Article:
Sunday, September 28, 2008


As a child, I enjoyed the Babar books by Jean de Brunhoff and probably still have some in a box somewhere. I found the drawings charming; the story a bit more disturbing. How could the author open with the mother being killed! I almost had a chance to find out more because in college, I dated someone related to the de Brunhoff family, and almost had a chance to meet the son Laurent de Brunhoff who carried on the family tradition with the stories and drawings.

So, it was great to get the Sept 22 New Yorker, and read a thoughtful article by Adam Gropnik "Freeing the Elephants: What are the Babar Stories Really About" which interrogates the questions of French colonialism and the fascination we have with the "wild" and "nature" versus civilization and "order." I especially liked the way that Gropnik positioned French stories with British and American. He says,
"In London, in children's books, life is too orderly and one logns fo the vitality of the wild; in Paris, order is an achievement, hard won against the natural chaos an cruelty of adult life; in New York, we begin most stories in an indefferent city and the child has to create a kind of order within it."(50)

(sorry, I haven't found the article online, but here's a slide show of images.
And here's an audio interview with Gropnik about the controversy of the elephants.

(Note: On a train across Scotland in 1968, I got in a huge controversy with a friend who claimed that the title was really Barbar. We had no way to check who was right. Very frustrating! Of course I should have entirely let it go.)

Photo copyright by de Brunhoff, print for sale from Russell Rare Prints.



Blogger Julie Colibri said...

Interesting. I remember these books.

11:54 AM  
Blogger Meg Seaver said...

Mr. Gropnik:
I have a small fish bone to pick with you about your comment in "Freeing the elephants"about Helen Bannerman's Little Black Sambo( written in 1898 );ike Babar(as much for its endpapers which we studied assiduously trying to count all the elephants!) this little book was a favorite of our childhood. As librarian I have read it for years now (it was never "banned" in England) in a "cycle" of pancake stories--this original little book IS the 1st grade curriculum in a nutshell and has always been accepted and LOVED by my international clientele of 5-6 year -olds(they are unaware of the connotation of "Sambo"(my blond greek god looking cousin Sam we called Sambo and so I too took no offence; this book first by its size then by its incredibly well written text with its rhyme and rythm---talks about families, clothes, colors, food, tigers, fear, cunningness. and big numbers! too is a classic!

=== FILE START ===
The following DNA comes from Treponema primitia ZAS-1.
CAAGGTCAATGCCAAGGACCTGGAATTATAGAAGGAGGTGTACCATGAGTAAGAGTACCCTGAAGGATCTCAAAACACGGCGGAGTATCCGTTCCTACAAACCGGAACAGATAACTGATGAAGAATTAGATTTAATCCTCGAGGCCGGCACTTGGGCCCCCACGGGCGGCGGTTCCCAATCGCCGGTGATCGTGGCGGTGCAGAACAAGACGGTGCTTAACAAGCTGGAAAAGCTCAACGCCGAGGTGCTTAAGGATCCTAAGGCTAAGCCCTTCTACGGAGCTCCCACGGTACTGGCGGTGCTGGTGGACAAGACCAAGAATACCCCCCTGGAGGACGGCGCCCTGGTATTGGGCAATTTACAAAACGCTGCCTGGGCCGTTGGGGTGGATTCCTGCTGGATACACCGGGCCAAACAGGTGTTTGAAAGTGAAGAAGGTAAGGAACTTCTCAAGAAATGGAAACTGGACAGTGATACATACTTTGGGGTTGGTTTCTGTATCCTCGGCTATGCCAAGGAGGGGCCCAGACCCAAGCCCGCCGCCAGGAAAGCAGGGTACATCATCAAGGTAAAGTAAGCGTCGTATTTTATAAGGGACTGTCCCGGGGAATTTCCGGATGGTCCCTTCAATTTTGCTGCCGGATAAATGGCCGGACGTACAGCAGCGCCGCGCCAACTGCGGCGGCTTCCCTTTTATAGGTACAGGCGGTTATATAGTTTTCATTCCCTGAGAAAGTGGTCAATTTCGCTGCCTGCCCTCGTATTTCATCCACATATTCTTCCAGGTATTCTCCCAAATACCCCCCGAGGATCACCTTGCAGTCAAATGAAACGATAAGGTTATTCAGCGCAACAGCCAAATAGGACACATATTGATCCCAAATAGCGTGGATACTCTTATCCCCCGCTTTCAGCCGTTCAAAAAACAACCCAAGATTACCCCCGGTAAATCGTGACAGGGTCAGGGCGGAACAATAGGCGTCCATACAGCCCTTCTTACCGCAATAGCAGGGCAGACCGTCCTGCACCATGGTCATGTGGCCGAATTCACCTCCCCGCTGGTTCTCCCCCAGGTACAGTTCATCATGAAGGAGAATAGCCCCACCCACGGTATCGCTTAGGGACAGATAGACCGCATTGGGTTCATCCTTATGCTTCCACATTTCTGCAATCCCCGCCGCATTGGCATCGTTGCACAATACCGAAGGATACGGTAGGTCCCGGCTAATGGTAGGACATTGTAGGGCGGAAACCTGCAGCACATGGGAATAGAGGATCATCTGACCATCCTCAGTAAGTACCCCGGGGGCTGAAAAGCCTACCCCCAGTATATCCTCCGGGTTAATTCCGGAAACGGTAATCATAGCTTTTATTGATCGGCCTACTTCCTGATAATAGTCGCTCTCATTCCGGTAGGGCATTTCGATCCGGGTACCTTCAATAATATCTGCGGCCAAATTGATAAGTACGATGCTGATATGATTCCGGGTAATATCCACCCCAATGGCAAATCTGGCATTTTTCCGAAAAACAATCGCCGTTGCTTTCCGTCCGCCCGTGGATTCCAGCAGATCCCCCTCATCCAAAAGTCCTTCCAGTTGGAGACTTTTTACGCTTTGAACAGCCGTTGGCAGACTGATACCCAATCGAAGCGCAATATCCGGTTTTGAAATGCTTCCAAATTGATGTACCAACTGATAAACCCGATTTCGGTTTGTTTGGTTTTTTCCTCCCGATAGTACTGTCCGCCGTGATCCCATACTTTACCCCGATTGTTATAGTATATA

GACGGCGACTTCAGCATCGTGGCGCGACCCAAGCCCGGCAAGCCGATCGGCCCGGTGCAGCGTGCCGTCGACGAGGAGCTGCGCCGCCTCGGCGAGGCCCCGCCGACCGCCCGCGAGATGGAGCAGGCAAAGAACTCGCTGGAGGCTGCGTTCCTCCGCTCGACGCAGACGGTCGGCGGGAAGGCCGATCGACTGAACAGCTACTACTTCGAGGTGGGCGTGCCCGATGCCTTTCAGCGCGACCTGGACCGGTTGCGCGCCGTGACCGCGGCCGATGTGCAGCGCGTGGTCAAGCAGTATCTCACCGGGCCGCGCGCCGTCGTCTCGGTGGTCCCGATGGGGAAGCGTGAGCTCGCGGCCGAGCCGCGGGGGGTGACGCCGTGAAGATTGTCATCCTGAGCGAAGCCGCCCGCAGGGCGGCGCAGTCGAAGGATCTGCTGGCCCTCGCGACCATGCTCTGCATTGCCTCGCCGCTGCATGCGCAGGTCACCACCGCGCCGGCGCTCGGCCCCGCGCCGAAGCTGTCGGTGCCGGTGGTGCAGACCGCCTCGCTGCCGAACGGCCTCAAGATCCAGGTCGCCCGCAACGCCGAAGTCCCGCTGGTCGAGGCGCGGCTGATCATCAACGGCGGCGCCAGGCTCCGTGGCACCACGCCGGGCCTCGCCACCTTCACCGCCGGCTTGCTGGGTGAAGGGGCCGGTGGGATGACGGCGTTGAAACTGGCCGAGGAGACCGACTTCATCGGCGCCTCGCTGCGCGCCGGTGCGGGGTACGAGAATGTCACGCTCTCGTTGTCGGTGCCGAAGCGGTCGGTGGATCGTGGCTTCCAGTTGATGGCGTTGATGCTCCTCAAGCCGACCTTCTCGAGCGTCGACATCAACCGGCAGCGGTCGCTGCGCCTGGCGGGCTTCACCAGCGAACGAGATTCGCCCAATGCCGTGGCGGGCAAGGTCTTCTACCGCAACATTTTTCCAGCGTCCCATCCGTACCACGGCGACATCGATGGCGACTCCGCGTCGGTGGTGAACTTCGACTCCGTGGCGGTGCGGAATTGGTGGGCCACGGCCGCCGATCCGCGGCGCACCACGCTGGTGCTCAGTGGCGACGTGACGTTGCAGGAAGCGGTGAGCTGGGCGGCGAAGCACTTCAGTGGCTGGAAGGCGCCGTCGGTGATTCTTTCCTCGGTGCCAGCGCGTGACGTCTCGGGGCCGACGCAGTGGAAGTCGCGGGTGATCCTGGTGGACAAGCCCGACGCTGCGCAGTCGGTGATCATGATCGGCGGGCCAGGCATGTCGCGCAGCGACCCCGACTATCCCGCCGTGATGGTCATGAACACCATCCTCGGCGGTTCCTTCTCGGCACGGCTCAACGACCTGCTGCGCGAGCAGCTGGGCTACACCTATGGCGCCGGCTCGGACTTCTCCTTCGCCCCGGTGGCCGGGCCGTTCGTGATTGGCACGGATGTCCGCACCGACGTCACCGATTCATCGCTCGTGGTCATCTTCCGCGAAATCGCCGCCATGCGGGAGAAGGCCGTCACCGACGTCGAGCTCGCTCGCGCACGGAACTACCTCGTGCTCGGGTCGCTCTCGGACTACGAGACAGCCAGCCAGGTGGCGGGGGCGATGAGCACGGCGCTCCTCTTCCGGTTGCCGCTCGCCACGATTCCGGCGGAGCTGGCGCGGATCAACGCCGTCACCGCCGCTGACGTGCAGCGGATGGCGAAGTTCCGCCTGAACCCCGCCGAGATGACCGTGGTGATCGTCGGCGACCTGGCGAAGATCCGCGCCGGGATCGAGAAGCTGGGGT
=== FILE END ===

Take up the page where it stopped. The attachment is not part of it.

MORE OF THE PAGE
Meg Seaver
LS librarian at the American School of Paris since 1986

12:22 PM  
Blogger Sara Jameson said...

Meg Seaver --

Thank you for your interest in this piece about Gopnik's take on Babar. I'm delighted to have reached a librarian in Paris.

First, let me clarify that I am not Gopnik, but Sara Jameson, a writing instructor in Oregon. (Though I like Gopnik's work - see my next post.)

Next, though, I recall reading Sambo as a child in Washington DC in the early 1950's and being horrified at the portrayal of the Black children.

Perhaps it is the Parisian acceptance of Africans and African Americans (Josephine Baker et al) that has made books such as Sambo better received there.

10:27 AM  
Blogger Meg Seaver said...

Indeed--I don't know how to get this comment to Mr FGropnik---and as I said it is a little fish bone---but back to "Little Black Sambo"--gosh Sarah--the fact that you refer to this wonderful classic as"Sambo"---that is the problem---please look at the original book which has never been out of print in England and is now available in USA---I take offence that you refer to this tome as "Sambo"that in there is the problem! the title of the book I refer to is is THE STORY OF LITTLE BLACK SAMBO by Helen Bannerman

11:59 AM  
Blogger Michael Faris said...

Sounds like you might be interested in the book Should We Burn Babar? I own it, but I haven't read it.

Meg, I'd question your assumption that just because something is enjoyable and well written that it is automatically "good." Of course, "good" is defined in various ways. I haven't read Sambo, but I imagine that it perpetuates a lot of racist imagery that resonates in the United States.

4:51 PM  

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